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Wednesday 1 October 2014

Three cosmic delights set for Irish skies tonight

Anita McSorley

Published 10/08/2014 | 16:47

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A man takes a photo of the Supermoon phenomenon from a bridge over 42nd St. in the Manhattan borough of New York July 11, 2014. Occurring when a full moon or new moon coincides with the closest approach the moon makes to the Earth, the Supermoon results in a larger-than-usual appearance of the lunar disk.         REUTERS/Carlo Allegri (UNITED STATES - Tags: SOCIETY CITYSCAPE)
A man takes a photo of the Supermoon phenomenon
A full moon, known as "Supermoon", rises over the Angel de la Independencia monument, in Mexico City July 13, 2014. Occurring when a full moon or new moon coincides with the closest approach the moon makes to the Earth, the Supermoon results in a larger-than-usual appearance of the lunar disk. REUTERS/Henry Romero (MEXICO - Tags: ENVIRONMENT SOCIETY)
A full moon, known as "Supermoon", rises over the Angel de la Independencia monument, in Mexico City
A man is reflected in a car window as he looks at the Supermoon phenomenon from a bridge over 42nd St. in the Manhattan borough of New York July 11, 2014. Occurring when a full moon or new moon coincides with the closest approach the moon makes to the Earth, the Supermoon results in a larger-than-usual appearance of the lunar disk.        REUTERS/Carlo Allegri (UNITED STATES - Tags: SOCIETY CITYSCAPE)
A man is reflected in a car window as he looks at the Supermoon phenomenon

The sky above Ireland will be ablaze with activity tonight with three separate cosmic phenomena set to take place.

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Within the space of a few hours a dramatic supermoon will accompany a stunning meteor shower as the International Space Station wizzes by.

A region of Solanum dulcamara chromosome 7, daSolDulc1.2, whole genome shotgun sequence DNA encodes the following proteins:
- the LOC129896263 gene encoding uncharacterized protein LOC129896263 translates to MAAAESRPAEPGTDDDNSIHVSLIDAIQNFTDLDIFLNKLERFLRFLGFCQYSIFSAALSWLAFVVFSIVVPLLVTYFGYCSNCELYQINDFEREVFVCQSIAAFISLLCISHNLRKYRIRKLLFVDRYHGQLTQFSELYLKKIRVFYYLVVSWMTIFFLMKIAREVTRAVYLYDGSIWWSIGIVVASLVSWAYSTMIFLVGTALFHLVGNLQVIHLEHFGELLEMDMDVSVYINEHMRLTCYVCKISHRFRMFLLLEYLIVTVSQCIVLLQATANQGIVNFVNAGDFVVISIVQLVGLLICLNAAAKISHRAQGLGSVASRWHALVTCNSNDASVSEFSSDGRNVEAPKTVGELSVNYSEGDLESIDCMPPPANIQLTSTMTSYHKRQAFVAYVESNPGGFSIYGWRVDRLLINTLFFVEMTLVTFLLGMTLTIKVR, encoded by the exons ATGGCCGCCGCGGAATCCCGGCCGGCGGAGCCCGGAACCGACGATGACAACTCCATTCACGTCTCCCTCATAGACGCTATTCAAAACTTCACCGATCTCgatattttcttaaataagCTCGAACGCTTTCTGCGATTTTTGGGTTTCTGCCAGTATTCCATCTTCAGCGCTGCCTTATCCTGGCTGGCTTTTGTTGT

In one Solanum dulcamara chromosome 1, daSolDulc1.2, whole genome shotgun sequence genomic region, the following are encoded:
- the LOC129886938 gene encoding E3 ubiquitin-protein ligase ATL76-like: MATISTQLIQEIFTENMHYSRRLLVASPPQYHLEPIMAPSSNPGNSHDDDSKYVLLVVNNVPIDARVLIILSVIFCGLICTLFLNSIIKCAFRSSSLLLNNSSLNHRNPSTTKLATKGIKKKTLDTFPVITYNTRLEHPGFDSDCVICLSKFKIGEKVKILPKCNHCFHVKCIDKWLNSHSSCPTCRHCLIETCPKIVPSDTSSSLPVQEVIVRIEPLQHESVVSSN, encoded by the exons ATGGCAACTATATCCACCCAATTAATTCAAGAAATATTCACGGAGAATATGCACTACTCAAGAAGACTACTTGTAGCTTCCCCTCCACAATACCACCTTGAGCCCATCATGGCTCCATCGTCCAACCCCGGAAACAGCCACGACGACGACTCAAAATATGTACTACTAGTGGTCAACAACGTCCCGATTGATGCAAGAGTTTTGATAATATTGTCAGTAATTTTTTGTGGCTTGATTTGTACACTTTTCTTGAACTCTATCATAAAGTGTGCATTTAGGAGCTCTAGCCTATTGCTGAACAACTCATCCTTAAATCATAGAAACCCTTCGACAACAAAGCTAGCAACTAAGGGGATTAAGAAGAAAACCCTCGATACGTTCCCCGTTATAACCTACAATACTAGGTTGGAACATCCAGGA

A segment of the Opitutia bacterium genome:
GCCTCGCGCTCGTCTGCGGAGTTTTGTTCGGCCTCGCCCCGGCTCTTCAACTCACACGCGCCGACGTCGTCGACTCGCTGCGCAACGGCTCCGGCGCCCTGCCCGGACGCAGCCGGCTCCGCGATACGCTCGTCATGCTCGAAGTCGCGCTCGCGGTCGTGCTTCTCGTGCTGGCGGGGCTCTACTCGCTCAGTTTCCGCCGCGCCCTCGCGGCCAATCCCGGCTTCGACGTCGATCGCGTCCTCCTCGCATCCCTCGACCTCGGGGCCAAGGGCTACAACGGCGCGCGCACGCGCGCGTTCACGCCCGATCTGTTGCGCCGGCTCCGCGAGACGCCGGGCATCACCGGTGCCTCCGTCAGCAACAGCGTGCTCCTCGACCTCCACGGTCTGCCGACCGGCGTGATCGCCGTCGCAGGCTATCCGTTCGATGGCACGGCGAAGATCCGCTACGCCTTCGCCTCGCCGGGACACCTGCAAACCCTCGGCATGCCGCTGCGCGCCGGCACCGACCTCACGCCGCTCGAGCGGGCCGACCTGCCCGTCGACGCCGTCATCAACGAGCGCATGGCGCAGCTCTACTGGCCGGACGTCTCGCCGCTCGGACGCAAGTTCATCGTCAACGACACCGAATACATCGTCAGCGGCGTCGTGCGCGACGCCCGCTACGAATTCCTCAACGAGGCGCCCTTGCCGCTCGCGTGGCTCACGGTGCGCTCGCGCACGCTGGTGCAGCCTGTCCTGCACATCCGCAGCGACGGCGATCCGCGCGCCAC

Experts are urging the Irish public to go out and view the three cosmic delights.

Supermoon is an unofficial term for a full moon that reaches the point in it's orbit when it is closest to Earth.

A spokesperson for Astronomy Ireland said that tonight's moon will be "the most spectacular moon of the year."

Sky-gazers can view the moon at it's brightest when it rises around 9pm and it will be closest to Ireland at exactly 1.38am.

"It will be14 percent bigger and 30 percent brighter than normal. It will look bigger and brighter when it is rising and as the sun sets, so hopefully around 9pm.

"We did exact calculations for the distance of Ireland from the moon for every minute of 2014 using highly accurate figures from NASA and this full moon will be closest to Ireland at exactly 1.38am," Astronomy Ireland told Independent.ie.

Accompanying the moon will be a sequence of glittering shooting stars.

Shooting stars, or meteors as they are also know, occur when planet Earth passes through the debris trail from a comet, which is the dust and dirt that fly off as it blasts through space.

There will be shooting stars galore tonight as the meteor shower prepares to peak early next week.

"There will be activity tonight and it will get stronger every day up until its peak.

"They will be great tonight, better tomorrow and best on Tuesday."

To top off an exciting night of cosmic action, the brightest man-made object ever launched in space is set to shoot by.

The International Space Station will make two overhead passes within the space of two hours tonight.

The Irish public will have a number of opportunities to spot it as it will be making a regular appearance in Irish skies from tonight until August 21st.

Astronomy Ireland will be hosting a public lecture on 'Comets and Culture' in Trinity College Dublin tomorrow at 8pm.

Irish Independent

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